1Protecting the Corporate Network, Apps From the Rio Olympics
Companies typically experience network performance due to employees streaming high-profile events. With the Olympics upon us, here are ways to alleviate strains on the network this time around.
2Plenty of Livestreaming Opportunities
During the 2008 Olympics in Beijing, there were 8.2 billion page views and 628 million video streams. NBC officials have said that during the Rio Olympics, the network will provide more than 4,500 hours of coverage streamed via NBCOlympics.com and the NBC Sports app.
3What’s Past Is Prologue
Sixty-nine percent of respondents to the Riverbed survey said they have had at least one network issue in the past caused by employees accessing Olympic content online.
4Watching the Watchers
Eighty-five percent of respondents said they are like to more closely monitor the performance of their applications and networks—including WiFi—during the Olympics to determine if employee viewing of online content will slow things down. Forty-two percent of these companies said they are very likely to monitor more closely.
5What, Me Worry?
Of the respondents, only 2 percent said they were unlikely to monitor their networks and applications any differently during the Rio Olympics.
6Taking an Active Approach
Seventy percent of businesses will limit the access employees will have to Olympic content through their corporate networks.
7Keeping Critical Applications Secure
While 43 percent of respondents are confident they can safeguard critical apps during times of high network use, 12 percent are not confident.
8PCs Still Tops for Viewing Online Olympic Content …
Forty-eight percent of enterprises expect employees to use their desktops or laptops for viewing content over corporate networks, followed by smartphones at 34 percent and tablets and other non-smartphone devices at 18 percent.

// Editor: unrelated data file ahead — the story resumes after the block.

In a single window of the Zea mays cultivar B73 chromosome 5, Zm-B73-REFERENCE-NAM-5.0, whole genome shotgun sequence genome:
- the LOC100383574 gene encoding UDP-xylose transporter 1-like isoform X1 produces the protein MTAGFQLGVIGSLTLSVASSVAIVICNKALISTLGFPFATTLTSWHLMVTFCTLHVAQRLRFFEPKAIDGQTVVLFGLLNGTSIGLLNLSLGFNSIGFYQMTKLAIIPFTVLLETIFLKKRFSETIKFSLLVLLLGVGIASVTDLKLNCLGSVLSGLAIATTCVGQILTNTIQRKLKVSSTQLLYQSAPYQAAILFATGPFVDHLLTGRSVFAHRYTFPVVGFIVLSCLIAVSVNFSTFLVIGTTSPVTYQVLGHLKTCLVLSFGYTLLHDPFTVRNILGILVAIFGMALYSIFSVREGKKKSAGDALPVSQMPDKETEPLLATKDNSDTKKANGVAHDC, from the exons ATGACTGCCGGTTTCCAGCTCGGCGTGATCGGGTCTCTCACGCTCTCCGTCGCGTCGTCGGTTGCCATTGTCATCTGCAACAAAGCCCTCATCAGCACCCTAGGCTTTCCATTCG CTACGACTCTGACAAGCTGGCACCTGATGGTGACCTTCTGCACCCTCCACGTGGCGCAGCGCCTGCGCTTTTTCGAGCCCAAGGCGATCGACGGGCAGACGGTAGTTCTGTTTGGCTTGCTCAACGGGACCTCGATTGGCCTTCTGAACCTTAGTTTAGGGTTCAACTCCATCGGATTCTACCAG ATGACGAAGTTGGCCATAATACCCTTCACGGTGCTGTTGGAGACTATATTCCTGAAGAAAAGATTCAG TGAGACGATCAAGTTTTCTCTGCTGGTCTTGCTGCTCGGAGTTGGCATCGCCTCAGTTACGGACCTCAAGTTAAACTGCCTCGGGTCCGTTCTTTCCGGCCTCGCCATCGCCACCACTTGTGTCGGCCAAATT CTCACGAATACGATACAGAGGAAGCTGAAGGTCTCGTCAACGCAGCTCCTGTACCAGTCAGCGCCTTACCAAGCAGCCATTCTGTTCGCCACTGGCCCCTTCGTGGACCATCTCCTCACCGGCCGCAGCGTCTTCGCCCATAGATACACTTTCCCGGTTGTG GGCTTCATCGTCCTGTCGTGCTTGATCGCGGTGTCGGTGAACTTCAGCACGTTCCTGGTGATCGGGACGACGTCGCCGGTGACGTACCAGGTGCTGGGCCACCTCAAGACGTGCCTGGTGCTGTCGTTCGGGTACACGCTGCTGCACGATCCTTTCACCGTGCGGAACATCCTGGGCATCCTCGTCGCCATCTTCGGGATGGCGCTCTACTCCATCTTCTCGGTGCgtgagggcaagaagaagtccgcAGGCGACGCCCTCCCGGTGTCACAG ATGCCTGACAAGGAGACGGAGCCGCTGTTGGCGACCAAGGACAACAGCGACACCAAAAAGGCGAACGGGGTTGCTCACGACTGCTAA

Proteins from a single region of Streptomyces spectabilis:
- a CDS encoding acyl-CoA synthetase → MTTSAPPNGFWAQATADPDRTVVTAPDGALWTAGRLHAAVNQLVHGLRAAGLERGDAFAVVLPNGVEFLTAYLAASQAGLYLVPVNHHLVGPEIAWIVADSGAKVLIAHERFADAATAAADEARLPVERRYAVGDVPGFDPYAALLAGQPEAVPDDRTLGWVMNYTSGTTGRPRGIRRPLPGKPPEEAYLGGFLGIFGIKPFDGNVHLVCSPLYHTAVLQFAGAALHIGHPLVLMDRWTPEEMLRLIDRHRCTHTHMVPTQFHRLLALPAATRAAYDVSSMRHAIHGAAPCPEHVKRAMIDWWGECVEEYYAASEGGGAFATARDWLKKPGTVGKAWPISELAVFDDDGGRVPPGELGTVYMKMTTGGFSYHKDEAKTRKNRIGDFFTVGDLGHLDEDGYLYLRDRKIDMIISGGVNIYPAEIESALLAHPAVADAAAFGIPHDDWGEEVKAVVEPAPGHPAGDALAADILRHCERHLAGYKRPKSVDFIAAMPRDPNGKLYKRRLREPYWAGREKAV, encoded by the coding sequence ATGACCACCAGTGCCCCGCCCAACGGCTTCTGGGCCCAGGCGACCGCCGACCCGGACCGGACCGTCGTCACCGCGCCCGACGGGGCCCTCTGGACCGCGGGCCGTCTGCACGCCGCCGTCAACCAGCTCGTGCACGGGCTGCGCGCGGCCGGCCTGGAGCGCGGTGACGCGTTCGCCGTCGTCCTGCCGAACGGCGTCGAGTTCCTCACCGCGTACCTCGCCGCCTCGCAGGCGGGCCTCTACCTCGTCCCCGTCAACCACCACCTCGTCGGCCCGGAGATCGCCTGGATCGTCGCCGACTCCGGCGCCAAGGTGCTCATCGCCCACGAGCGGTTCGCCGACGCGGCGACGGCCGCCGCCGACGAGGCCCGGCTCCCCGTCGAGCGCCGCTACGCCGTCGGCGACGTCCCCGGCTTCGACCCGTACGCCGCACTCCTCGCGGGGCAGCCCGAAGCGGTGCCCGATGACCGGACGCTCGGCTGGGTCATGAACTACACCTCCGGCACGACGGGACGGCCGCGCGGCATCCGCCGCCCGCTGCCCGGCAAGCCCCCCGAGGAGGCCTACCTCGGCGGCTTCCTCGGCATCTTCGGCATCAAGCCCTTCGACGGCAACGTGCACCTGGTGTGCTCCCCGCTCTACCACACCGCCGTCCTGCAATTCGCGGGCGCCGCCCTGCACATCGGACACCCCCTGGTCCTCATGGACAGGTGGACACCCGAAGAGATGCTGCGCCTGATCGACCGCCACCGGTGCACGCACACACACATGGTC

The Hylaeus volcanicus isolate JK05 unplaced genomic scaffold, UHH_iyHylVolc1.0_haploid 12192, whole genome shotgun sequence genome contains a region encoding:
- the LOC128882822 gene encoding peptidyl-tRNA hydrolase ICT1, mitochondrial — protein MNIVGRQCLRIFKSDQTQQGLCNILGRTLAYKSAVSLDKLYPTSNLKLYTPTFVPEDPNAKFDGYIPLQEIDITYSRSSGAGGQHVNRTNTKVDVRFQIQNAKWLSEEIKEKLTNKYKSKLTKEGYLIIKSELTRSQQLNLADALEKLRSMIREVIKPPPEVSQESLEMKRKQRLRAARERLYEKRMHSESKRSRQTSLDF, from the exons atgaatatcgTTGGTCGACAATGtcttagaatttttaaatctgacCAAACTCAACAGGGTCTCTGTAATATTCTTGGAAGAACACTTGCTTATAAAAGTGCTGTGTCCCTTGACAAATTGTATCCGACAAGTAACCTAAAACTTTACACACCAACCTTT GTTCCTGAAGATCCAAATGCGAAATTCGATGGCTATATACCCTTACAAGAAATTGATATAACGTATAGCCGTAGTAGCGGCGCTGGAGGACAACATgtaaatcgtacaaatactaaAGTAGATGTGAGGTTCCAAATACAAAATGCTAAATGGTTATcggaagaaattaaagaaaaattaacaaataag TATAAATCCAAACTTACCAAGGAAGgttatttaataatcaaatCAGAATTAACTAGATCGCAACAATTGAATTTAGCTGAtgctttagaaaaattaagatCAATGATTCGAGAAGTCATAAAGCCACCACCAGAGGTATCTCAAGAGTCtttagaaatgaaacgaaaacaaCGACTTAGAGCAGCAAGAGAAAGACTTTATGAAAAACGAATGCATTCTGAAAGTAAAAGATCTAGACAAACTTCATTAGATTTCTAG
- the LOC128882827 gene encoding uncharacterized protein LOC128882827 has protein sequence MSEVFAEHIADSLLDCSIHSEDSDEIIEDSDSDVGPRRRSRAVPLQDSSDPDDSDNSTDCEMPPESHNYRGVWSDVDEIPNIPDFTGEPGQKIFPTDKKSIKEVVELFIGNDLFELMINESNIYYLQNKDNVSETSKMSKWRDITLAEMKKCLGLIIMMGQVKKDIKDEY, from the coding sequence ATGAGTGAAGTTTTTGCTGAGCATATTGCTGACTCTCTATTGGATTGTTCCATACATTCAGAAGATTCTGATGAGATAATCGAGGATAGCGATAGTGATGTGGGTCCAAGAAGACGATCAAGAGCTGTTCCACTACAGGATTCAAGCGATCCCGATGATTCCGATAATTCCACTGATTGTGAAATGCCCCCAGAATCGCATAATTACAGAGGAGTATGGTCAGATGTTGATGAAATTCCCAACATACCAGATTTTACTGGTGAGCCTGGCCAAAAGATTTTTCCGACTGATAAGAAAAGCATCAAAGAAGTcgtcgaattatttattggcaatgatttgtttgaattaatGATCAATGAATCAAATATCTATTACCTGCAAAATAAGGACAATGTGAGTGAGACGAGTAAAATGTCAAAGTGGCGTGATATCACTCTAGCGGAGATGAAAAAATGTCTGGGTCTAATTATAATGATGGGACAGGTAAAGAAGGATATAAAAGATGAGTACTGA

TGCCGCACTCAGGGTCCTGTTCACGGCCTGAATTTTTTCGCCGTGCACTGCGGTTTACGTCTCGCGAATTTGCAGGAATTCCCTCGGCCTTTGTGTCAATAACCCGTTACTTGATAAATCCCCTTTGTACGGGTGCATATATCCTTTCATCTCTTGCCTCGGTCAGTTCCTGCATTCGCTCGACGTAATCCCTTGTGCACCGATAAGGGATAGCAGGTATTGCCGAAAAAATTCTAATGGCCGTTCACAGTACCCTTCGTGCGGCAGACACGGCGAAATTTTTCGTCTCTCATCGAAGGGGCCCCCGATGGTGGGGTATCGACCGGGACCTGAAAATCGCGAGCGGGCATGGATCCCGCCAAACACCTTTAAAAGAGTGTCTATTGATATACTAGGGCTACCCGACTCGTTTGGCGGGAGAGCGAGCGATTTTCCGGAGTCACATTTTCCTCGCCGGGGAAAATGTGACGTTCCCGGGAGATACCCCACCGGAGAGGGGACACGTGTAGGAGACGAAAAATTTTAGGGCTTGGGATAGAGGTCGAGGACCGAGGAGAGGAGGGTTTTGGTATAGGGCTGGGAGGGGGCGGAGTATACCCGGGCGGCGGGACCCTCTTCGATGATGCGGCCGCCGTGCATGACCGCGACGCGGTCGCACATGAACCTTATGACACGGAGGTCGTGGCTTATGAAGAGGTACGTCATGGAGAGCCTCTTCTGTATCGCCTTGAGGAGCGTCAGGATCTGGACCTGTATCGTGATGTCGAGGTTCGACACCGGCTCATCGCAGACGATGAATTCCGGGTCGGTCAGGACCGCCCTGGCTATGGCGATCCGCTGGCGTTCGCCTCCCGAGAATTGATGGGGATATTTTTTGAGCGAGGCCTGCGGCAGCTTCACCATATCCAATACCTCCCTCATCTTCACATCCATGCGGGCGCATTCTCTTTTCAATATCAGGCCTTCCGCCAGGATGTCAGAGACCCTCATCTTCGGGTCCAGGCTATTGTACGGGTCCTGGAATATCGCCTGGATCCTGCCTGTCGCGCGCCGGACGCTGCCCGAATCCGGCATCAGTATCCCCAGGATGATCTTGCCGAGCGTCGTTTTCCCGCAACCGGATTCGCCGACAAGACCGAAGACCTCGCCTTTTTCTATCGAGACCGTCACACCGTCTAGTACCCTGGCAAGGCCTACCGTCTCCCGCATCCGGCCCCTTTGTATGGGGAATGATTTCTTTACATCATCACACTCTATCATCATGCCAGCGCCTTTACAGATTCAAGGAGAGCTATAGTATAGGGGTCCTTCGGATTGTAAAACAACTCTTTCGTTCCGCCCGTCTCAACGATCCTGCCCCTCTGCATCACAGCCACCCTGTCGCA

9… Unless You’re in Brazil
Brazil, at 44 percent, was the only country in the survey in which businesses believed—by a slight margin—that more employees would use smartphones than PCs or tablets.
10Real-Time Monitoring Can Help
Real-time, end-to-end monitoring technologies can give businesses visibility into what is going on with their networks and applications.
11So Can Setting Priorities
Businesses can prioritize and optimize company network traffic and reserve bandwidth for business-critical applications.
12Understand What’s Accessing the Network
Bring-your-own-device (BYOD) doesn’t mean giving employees unfettered access to the corporate network on any device they want. Businesses can distinguish between company assets and employee-owned devices, and limit network access accordingly.
13Get Everyone Involved
Businesses can bring together the various siloed IT teams to help develop plans for any high-priority network events during the next couple of weeks.
14Give Employees Options
Employers may want to put TVs in common areas to give workers a place to watch Olympic events without putting a burden on the network.